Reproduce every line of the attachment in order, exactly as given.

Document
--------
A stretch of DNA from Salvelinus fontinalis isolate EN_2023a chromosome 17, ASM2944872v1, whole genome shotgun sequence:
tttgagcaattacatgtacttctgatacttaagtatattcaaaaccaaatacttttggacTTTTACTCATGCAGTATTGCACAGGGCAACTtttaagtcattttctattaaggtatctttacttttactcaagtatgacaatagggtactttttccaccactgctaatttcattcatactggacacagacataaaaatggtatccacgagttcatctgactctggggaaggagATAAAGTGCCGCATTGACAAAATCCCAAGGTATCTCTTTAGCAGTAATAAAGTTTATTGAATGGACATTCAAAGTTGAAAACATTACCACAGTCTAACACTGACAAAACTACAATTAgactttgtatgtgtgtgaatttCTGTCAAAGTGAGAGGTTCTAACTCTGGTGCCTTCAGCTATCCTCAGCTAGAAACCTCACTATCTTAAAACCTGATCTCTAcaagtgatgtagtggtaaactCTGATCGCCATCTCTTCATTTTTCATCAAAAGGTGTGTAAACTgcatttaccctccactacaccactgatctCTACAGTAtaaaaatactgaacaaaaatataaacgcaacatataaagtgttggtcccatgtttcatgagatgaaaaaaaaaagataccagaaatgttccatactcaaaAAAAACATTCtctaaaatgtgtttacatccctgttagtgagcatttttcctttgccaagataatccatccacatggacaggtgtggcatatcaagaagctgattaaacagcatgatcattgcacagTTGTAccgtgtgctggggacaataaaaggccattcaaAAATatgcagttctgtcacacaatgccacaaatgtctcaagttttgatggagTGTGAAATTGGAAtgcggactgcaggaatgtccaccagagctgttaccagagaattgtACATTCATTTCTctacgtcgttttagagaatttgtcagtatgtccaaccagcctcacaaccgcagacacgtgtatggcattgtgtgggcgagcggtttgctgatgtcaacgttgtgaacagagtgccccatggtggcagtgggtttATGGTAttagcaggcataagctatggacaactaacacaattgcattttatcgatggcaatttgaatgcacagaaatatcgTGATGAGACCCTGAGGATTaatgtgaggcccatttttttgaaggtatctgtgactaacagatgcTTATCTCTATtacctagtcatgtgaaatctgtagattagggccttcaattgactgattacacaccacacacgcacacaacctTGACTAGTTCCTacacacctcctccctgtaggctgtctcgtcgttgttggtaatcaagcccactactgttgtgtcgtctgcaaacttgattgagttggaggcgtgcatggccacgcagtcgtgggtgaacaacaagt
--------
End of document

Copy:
A stretch of DNA from Salvelinus fontinalis isolate EN_2023a chromosome 17, ASM2944872v1, whole genome shotgun sequence:
tttgagcaattacatgtacttctgatacttaagtatattcaaaaccaaatacttttggacTTTTACTCATGCAGTATTGCACAGGGCAACTtttaagtcattttctattaaggtatctttacttttactcaagtatgacaatagggtactttttccaccactgctaatttcattcatactggacacagacataaaaatggtatccacgagttcatctgactctggggaaggagATAAAGTGCCGCATTGACAAAATCCCAAGGTATCTCTTTAGCAGTAATAAAGTTTATTGAATGGACATTCAAAGTTGAAAACATTACCACAGTCTAACACTGACAAAACTACAATTAgactttgtatgtgtgtgaatttCTGTCAAAGTGAGAGGTTCTAACTCTGGTGCCTTCAGCTATCCTCAGCTAGAAACCTCACTATCTTAAAACCTGATCTCTAcaagtgatgtagtggtaaactCTGATCGCCATCTCTTCATTTTTCATCAAAAGGTGTGTAAACTgcatttaccctccactacaccactgatctCTACAGTAtaaaaatactgaacaaaaatataaacgcaacatataaagtgttggtcccatgtttcatgagatgaaaaaaaaaagataccagaaatgttccatactcaaaAAAAACATTCtctaaaatgtgtttacatccctgttagtgagcatttttcctttgccaagataatccatccacatggacaggtgtggcatatcaagaagctgattaaacagcatgatcattgcacagTTGTAccgtgtgctggggacaataaaaggccattcaaAAATatgcagttctgtcacacaatgccacaaatgtctcaagttttgatggagTGTGAAATTGGAAtgcggactgcaggaatgtccaccagagctgttaccagagaattgtACATTCATTTCTctacgtcgttttagagaatttgtcagtatgtccaaccagcctcacaaccgcagacacgtgtatggcattgtgtgggcgagcggtttgctgatgtcaacgttgtgaacagagtgccccatggtggcagtgggtttATGGTAttagcaggcataagctatggacaactaacacaattgcattttatcgatggcaatttgaatgcacagaaatatcgTGATGAGACCCTGAGGATTaatgtgaggcccatttttttgaaggtatctgtgactaacagatgcTTATCTCTATtacctagtcatgtgaaatctgtagattagggccttcaattgactgattacacaccacacacgcacacaacctTGACTAGTTCCTacacacctcctccctgtaggctgtctcgtcgttgttggtaatcaagcccactactgttgtgtcgtctgcaaacttgattgagttggaggcgtgcatggccacgcagtcgtgggtgaacaacaagt